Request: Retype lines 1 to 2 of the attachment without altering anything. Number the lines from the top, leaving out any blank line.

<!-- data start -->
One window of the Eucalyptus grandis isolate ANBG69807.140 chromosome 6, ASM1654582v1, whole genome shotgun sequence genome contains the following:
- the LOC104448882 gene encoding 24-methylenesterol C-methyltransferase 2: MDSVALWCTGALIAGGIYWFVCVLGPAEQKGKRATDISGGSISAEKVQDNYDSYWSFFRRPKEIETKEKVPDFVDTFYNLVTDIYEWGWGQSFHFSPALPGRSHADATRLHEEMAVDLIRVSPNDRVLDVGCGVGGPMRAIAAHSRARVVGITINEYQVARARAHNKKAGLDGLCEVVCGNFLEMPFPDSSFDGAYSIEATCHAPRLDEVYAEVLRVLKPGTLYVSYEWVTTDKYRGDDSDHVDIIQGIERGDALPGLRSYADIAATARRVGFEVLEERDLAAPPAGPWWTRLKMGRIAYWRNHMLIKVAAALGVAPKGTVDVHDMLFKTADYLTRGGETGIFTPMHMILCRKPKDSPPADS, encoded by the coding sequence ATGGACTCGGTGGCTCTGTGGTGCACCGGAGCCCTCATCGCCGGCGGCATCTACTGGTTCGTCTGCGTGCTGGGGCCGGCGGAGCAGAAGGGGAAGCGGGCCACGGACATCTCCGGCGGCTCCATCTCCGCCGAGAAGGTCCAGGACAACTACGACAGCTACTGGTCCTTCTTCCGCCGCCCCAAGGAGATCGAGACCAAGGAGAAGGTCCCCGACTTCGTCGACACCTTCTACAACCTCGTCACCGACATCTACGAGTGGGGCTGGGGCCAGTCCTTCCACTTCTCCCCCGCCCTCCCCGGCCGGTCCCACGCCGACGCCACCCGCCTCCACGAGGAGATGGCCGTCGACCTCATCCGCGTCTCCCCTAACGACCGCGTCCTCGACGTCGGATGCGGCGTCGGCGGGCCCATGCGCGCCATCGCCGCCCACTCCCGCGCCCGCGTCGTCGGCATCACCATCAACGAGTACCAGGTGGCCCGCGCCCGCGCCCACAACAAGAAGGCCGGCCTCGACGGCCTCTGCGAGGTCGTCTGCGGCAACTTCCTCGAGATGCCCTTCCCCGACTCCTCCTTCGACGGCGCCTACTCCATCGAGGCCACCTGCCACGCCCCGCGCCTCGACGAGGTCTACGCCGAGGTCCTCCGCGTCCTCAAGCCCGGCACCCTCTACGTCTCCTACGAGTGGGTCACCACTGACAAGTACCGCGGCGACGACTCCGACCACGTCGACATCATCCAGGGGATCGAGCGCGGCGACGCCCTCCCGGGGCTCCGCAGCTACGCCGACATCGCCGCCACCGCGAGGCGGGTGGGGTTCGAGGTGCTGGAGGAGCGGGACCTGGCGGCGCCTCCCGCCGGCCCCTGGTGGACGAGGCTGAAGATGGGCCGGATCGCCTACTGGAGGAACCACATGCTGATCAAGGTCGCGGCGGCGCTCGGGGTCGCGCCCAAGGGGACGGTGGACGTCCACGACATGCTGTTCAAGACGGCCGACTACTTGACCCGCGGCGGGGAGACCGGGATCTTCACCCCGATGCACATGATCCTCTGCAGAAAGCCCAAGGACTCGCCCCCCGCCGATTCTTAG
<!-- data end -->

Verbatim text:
One window of the Eucalyptus grandis isolate ANBG69807.140 chromosome 6, ASM1654582v1, whole genome shotgun sequence genome contains the following:
- the LOC104448882 gene encoding 24-methylenesterol C-methyltransferase 2: MDSVALWCTGALIAGGIYWFVCVLGPAEQKGKRATDISGGSISAEKVQDNYDSYWSFFRRPKEIETKEKVPDFVDTFYNLVTDIYEWGWGQSFHFSPALPGRSHADATRLHEEMAVDLIRVSPNDRVLDVGCGVGGPMRAIAAHSRARVVGITINEYQVARARAHNKKAGLDGLCEVVCGNFLEMPFPDSSFDGAYSIEATCHAPRLDEVYAEVLRVLKPGTLYVSYEWVTTDKYRGDDSDHVDIIQGIERGDALPGLRSYADIAATARRVGFEVLEERDLAAPPAGPWWTRLKMGRIAYWRNHMLIKVAAALGVAPKGTVDVHDMLFKTADYLTRGGETGIFTPMHMILCRKPKDSPPADS, encoded by the coding sequence ATGGACTCGGTGGCTCTGTGGTGCACCGGAGCCCTCATCGCCGGCGGCATCTACTGGTTCGTCTGCGTGCTGGGGCCGGCGGAGCAGAAGGGGAAGCGGGCCACGGACATCTCCGGCGGCTCCATCTCCGCCGAGAAGGTCCAGGACAACTACGACAGCTACTGGTCCTTCTTCCGCCGCCCCAAGGAGATCGAGACCAAGGAGAAGGTCCCCGACTTCGTCGACACCTTCTACAACCTCGTCACCGACATCTACGAGTGGGGCTGGGGCCAGTCCTTCCACTTCTCCCCCGCCCTCCCCGGCCGGTCCCACGCCGACGCCACCCGCCTCCACGAGGAGATGGCCGTCGACCTCATCCGCGTCTCCCCTAACGACCGCGTCCTCGACGTCGGATGCGGCGTCGGCGGGCCCATGCGCGCCATCGCCGCCCACTCCCGCGCCCGCGTCGTCGGCATCACCATCAACGAGTACCAGGTGGCCCGCGCCCGCGCCCACAACAAGAAGGCCGGCCTCGACGGCCTCTGCGAGGTCGTCTGCGGCAACTTCCTCGAGATGCCCTTCCCCGACTCCTCCTTCGACGGCGCCTACTCCATCGAGGCCACCTGCCACGCCCCGCGCCTCGACGAGGTCTACGCCGAGGTCCTCCGCGTCCTCAAGCCCGGCACCCTCTACGTCTCCTACGAGTGGGTCACCACTGACAAGTACCGCGGCGACGACTCCGACCACGTCGACATCATCCAGGGGATCGAGCGCGGCGACGCCCTCCCGGGGCTCCGCAGCTACGCCGACATCGCCGCCACCGCGAGGCGGGTGGGGTTCGAGGTGCTGGAGGAGCGGGACCTGGCGGCGCCTCCCGCCGGCCCCTGGTGGACGAGGCTGAAGATGGGCCGGATCGCCTACTGGAGGAACCACATGCTGATCAAGGTCGCGGCGGCGCTCGGGGTCGCGCCCAAGGGGACGGTGGACGTCCACGACATGCTGTTCAAGACGGCCGACTACTTGACCCGCGGCGGGGAGACCGGGATCTTCACCCCGATGCACATGATCCTCTGCAGAAAGCCCAAGGACTCGCCCCCCGCCGATTCTTAG